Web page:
Most enterprise software RFPs (or RFIs or RFQs) contain hundreds or thousands of requirements. When vendors respond to these RFPs, how do you deal with so many requirements? How do you take the gamble out of selecting software? The CIO of one large organization told us that he sometimes reads RFP responses at bedtime. There has to be a better way. There is, and that is to use an RFP scoring system.
The purpose of the scoring system is to identify the best-fit software product for the particular organizational needs. This means evaluating products against the requirements, and distilling their ratings down into one number. We call this number the fit score and use it to rank products, and ultimately make the selection. Although this may seem like a gross simplification, ultimately only one product will be purchased. More complex scoring systems only get in the way of that final decision.
To score an RFP, write requirements as closed questions that can be answered by selecting a rating from a drop-down list. For better usability, the drop-down list should always display the rating name, and not just the weight. To ensure rating consistency and accuracy, rating descriptions must be available. When vendors respond to a requirement on the RFP, they select a rating from the drop-down list and can add supporting comments. See example below of a Product Rating Table.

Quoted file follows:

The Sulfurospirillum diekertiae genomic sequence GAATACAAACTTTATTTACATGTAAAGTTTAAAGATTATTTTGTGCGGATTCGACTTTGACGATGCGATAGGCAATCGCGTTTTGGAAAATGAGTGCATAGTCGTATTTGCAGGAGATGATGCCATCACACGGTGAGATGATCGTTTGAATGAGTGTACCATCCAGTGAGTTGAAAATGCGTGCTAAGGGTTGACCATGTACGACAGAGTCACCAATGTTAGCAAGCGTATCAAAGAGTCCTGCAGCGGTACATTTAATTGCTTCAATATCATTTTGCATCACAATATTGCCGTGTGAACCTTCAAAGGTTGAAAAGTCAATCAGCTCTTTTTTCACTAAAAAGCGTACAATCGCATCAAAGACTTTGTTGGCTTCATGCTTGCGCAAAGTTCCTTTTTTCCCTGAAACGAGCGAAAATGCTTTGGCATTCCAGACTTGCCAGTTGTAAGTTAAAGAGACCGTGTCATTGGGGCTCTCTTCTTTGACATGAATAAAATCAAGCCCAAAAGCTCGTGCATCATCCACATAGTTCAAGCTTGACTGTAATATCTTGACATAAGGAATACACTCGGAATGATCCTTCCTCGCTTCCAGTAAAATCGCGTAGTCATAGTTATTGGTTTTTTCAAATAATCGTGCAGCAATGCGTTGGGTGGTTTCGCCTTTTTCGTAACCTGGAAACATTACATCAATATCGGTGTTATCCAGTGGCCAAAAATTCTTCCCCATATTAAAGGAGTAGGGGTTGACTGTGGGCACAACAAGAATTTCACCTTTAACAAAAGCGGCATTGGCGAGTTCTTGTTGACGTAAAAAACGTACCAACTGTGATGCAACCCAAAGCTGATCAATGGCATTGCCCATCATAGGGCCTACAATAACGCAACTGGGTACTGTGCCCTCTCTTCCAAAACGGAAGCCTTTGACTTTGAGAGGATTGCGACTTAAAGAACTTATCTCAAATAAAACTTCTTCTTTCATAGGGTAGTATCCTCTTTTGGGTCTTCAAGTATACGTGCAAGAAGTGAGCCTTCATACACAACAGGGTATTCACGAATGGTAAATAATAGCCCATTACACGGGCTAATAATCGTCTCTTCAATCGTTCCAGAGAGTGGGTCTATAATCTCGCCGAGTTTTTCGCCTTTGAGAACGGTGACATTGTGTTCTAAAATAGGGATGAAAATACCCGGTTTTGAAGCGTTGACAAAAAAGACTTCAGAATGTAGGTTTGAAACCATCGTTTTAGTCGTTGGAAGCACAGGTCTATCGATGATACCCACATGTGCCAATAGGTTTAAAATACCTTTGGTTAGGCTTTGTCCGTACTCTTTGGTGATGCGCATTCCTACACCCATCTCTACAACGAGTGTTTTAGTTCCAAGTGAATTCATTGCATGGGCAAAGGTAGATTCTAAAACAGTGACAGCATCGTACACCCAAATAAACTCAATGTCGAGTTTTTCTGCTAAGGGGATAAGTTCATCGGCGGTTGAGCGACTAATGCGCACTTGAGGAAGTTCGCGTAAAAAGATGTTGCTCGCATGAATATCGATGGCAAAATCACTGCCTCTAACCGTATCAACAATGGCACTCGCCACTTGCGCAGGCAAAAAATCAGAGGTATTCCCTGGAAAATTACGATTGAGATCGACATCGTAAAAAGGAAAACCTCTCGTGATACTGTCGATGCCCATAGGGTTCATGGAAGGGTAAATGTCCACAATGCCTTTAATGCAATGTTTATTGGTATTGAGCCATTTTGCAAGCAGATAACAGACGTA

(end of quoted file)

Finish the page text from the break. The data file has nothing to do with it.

A previous blog post described how to rate requirements for importance. To calculate a product’s score for one requirement, multiply the requirement importance weight by the product rating weight. Sum all scores for each group of requirements, and multiply by the group weight. Finally, sum all group scores to get the overall product fit score.
Normalizing the fit score to a percentage is a way of measuring and comparing products against your specific requirements. To normalize scores, create a hypothetical reference product that fully meets every requirement and calculate its score. Put the real score over this reference score and multiply by 100 percent to get the normalized fit score. Then rank software products by the fit score.